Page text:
The attack dog, cancer.
The insidious thing about cancer, besides the obvious damage it inflicts on the body and the threat to life, is the mental aspect that accompanies its diagnosis. Cancer, it seems to me, is the attack dog of major diseases. Once it sinks its teeth into you it doesn’t want to let go, and it messes with your mind, whether you are the patient or caregiver.
There have been major advances in diagnosis and treatment of most kinds of cancer, and with early detection many are able to be contained and eradicated. Timing is critical in being able to call off the dog.
Joanie knew this, though we never really discussed it. She knew that had she been having regular Pap smears, she might not be in the situation she found herself in. The only time she ever said anything that indicated she might be thinking about that was when she admonished some of her female friends, on the evening of the day she was diagnosed, that they’d better be sure to pay attention to that test.
Joanie never spoke about what should have been done, or could have been done. Neither did I. She knew the futility of talking about it without ever having said a word to me. When she was faced with the diagnosis, she knew what went before didn’t matter, and the important thing was what we do now to call off the dog.
The good news and not so good news, and with it again the question.
As anyone who has been a patient dealing with a serious disease, or a caregiver to one knows, options are always cropping up that force one to deal with the question of what do next.
The good news resulting from Joanie’s surgery was this. They took 26 lymph nodes to have them analyzed for any possible cancer. All 26 nodes were negative for cancer. That was the good news. The cancer hadn’t spread. The not so good news was that the cancer was still there and had to be dealt with.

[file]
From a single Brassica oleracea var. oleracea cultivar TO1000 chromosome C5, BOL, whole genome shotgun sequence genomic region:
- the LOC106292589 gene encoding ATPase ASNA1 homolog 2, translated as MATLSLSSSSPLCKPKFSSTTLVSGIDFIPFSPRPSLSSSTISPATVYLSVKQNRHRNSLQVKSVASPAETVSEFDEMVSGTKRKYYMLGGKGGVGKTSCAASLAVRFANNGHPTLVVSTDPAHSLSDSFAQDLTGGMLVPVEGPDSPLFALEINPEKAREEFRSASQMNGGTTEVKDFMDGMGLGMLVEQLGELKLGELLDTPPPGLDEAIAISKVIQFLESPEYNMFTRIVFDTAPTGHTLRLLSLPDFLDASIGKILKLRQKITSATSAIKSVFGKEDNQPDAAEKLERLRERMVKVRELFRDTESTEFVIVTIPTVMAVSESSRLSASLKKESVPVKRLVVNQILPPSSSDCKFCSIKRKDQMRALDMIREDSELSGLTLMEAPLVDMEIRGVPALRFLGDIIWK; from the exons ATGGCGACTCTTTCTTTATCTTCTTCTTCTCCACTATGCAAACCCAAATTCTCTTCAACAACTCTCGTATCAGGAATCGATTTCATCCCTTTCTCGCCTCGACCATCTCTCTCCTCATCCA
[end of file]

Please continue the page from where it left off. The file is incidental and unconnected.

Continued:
After their exams and surgery , they staged her cancer at II-B. We had come down to Minneapolis thinking that they had staged her cancer as II-A, and she could have the radical hysterectomy and go home okay. The attack dog had other ideas. Now she was a candidate for radiation treatment, or a combination of radiation and chemotherapy.
We met with Dr. Carson, and she outlined the options for treatment for us to consider. On the one hand, Joanie could do the radiation treatment at the the U of M. The treatment would be six weeks long, or if Joanie was comfortable, there was the option of having it done in Bismarck.
After talking to Dr. Carson, we next had a meeting with Dr. Kathryn Dusenbery, a radiologist-oncologist at the U of M. She is the head of the Radiation-Oncology department at the U of M Medical Center, and would be the doctor in charge of Joanie’s radiation treatment should she decide to have it done there. Joanie was immediately comfortable with Dr. Dusenbery, or Katie, as we would come call her. She had been one of the other doctors involved in Joanie’s surgery.